George Balanchine once described dancers as "poets of gesture." With that evocative line in mind for our 19-20 Season, we invited a group of poets to explore the ways in which the stage and the page unite in a series of commissioned poems, including this piece on Jewels from Corps de Ballet Member Mary Elizabeth Sell.
Wrapped tulle of vibrant green
Striking Emeralds set the scene.
Her feet match the sparkles adorning her hair
Elegant gestures are made with purpose and care.
She gives light to this precious gem
Swirling her romantic-length hem.
She inspires respect for her history
But always maintains her mystery.
Elegant perfume lingers softly behind
Forming heavy memories in the mind.
Emeralds possess an elusive luster
Inviting the desire to trust her.
Deep inside the hollowed cave
Where the temptress Ruby’s made
Velvet limbs fly like flames
Sparking each other in playful games.
Flashy and filled with fun
Ruby’s dance has just begun.
Pushing and pulling to fuel the fires
Of her rich and tumultuous desires.
The passionate energy Ruby owns
Is unlike all other stones.
Her color so warm and robust
Her movements like stars combust.
Diamonds turn light into a dance
Expressing the maturity of true romance.
Every shade of emotion may be seen
Through the facets of her sheen.
No two Diamonds are ever the same
Each must have her very own name.
Her shapes and lines reveal her story
Of strength and of radiant glory.
Her every angle powerful and bold
She is the grandest gem to behold.
An imperial queen reigning bright
Diamonds dance brilliantly in light.
Mary Elizabeth Sell is a member of NYCB's corps de ballet. Lauren Lovette named her 2017 ballet Not Our Fate after the final three words in one of Sell’s poems, which was also featured in the accompanying Playbill. Learn more about the process of turning a ballet into a poem in this exclusive Q&A.
What is it that you most appreciate about poetry as a creative medium? About ballet?
With poetry, I appreciate that I have an almost endless variety of words I can string together in any way I want to express my thoughts and emotions. With ballet, I appreciate the freedom it gives me to express my more abstract ideas and emotions — the ones that don’t have words to describe them. I also love the rules and discipline of both mediums because I like to live by the mantra that one must know the rules in order to break them.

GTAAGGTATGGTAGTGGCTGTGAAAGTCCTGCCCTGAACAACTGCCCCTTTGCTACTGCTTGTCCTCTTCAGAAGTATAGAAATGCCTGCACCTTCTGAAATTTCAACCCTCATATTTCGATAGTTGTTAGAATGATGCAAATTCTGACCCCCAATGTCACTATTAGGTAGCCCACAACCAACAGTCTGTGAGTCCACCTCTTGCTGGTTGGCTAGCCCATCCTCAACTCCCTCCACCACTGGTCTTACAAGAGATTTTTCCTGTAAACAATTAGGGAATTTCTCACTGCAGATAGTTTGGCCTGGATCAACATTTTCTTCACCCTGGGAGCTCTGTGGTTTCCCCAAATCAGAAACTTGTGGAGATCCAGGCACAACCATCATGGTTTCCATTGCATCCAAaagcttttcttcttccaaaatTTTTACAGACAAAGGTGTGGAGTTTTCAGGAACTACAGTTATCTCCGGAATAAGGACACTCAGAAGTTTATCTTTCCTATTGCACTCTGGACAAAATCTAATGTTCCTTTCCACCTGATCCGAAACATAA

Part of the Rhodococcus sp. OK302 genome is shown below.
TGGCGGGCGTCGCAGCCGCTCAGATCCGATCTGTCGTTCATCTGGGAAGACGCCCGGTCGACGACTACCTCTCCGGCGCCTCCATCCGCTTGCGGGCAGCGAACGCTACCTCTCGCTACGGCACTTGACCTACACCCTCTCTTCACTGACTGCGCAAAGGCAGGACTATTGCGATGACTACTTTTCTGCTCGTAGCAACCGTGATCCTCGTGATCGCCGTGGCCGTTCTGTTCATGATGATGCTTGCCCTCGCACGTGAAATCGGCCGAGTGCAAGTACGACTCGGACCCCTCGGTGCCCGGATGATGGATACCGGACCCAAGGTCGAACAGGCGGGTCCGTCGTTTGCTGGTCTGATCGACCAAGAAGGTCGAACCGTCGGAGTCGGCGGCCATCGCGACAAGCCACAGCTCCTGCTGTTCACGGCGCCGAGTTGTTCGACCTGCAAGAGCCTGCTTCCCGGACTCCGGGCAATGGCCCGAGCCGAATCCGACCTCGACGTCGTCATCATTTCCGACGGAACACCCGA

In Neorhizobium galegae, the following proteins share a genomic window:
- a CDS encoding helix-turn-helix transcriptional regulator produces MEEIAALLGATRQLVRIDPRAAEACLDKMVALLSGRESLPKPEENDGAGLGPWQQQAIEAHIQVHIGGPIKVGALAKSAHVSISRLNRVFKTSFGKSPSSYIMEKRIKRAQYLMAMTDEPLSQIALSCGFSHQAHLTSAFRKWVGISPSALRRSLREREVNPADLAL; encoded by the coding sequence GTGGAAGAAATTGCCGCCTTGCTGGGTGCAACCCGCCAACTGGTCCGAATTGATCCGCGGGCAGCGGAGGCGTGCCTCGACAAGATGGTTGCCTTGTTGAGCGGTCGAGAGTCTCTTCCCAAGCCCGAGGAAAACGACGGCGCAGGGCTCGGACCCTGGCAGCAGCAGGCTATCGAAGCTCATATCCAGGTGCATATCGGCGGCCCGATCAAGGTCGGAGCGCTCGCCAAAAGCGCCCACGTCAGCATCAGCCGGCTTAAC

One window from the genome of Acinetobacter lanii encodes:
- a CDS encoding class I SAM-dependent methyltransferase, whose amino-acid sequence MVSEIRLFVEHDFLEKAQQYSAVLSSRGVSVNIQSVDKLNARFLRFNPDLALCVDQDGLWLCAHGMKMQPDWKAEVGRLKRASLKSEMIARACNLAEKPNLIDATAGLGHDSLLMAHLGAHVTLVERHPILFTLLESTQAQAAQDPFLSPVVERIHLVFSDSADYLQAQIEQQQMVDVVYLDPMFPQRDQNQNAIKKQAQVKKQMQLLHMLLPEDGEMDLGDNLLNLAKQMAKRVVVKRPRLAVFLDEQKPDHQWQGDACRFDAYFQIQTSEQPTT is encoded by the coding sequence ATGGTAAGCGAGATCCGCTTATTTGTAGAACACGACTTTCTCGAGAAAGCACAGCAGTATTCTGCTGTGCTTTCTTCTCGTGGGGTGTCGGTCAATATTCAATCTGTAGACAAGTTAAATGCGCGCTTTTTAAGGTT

What difficulties, if any, did you face in capturing movement with language?
I find it easy to describe in words what I see when I watch Jewels, but it is very challenging to express what I feel when I watch and dance the ballets. This has a lot to do with the power of the music and how it travels into my brain and out through my body. It’s a feeling that we simply don’t have words to describe, which I think is wonderful. The closest one can get to music through words on a page is poetry. This is why I like to rhyme my poems. It may seem trite or even juvenile but to me it’s musical.
How did your creative process shift when it came to writing about ballet as opposed to dancing it?
The best thing about these two creative mediums is that each fulfills what the other lacks. Sometimes I want to be very direct and specific and that requires language. However, most of the time I want to express a feeling through my movement, which is informed almost entirely by the music. I will never be able to fully write what it feels like to dance Diamonds — how the strong notes of the horns and drums vibrate inside my rib cage and the woodwinds make my feet point and move with precision. In a similar way I will never be able to communicate with my movement very specific ideas as I can with words.
Balanchine described dancers as “poets of gesture.” How does that line resonate with you given this assignment?
Describing dancers as "poets of gesture" is spot on. The poets I admire most are those who make music with their words, the same is true for the movement of dancers. I think it is a dancer’s responsibility to communicate thoughts and emotions in the most beautiful and glorious way they can. Poets distill what they want to say into only the most beautiful and meaningful words, dancers do the same with their gestures.